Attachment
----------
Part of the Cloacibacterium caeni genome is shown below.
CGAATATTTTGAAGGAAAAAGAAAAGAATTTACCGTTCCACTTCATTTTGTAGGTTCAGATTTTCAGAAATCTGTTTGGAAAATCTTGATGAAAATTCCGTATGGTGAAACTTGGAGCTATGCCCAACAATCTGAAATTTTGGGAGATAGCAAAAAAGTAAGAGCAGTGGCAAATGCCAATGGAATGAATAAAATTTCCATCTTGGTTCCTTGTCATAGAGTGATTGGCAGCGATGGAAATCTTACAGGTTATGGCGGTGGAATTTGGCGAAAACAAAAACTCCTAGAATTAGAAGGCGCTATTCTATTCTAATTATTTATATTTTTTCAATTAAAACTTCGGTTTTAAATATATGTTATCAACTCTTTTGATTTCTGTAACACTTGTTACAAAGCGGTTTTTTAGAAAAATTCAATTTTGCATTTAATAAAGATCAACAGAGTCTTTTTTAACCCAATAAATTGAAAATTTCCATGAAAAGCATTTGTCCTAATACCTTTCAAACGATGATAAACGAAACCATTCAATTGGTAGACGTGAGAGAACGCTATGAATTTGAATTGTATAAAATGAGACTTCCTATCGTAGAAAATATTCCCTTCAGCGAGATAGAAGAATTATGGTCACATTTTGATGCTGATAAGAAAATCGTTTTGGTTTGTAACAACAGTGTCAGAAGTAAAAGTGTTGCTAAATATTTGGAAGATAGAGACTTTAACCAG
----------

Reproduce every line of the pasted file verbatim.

Part of the Cloacibacterium caeni genome is shown below.
CGAATATTTTGAAGGAAAAAGAAAAGAATTTACCGTTCCACTTCATTTTGTAGGTTCAGATTTTCAGAAATCTGTTTGGAAAATCTTGATGAAAATTCCGTATGGTGAAACTTGGAGCTATGCCCAACAATCTGAAATTTTGGGAGATAGCAAAAAAGTAAGAGCAGTGGCAAATGCCAATGGAATGAATAAAATTTCCATCTTGGTTCCTTGTCATAGAGTGATTGGCAGCGATGGAAATCTTACAGGTTATGGCGGTGGAATTTGGCGAAAACAAAAACTCCTAGAATTAGAAGGCGCTATTCTATTCTAATTATTTATATTTTTTCAATTAAAACTTCGGTTTTAAATATATGTTATCAACTCTTTTGATTTCTGTAACACTTGTTACAAAGCGGTTTTTTAGAAAAATTCAATTTTGCATTTAATAAAGATCAACAGAGTCTTTTTTAACCCAATAAATTGAAAATTTCCATGAAAAGCATTTGTCCTAATACCTTTCAAACGATGATAAACGAAACCATTCAATTGGTAGACGTGAGAGAACGCTATGAATTTGAATTGTATAAAATGAGACTTCCTATCGTAGAAAATATTCCCTTCAGCGAGATAGAAGAATTATGGTCACATTTTGATGCTGATAAGAAAATCGTTTTGGTTTGTAACAACAGTGTCAGAAGTAAAAGTGTTGCTAAATATTTGGAAGATAGAGACTTTAACCAG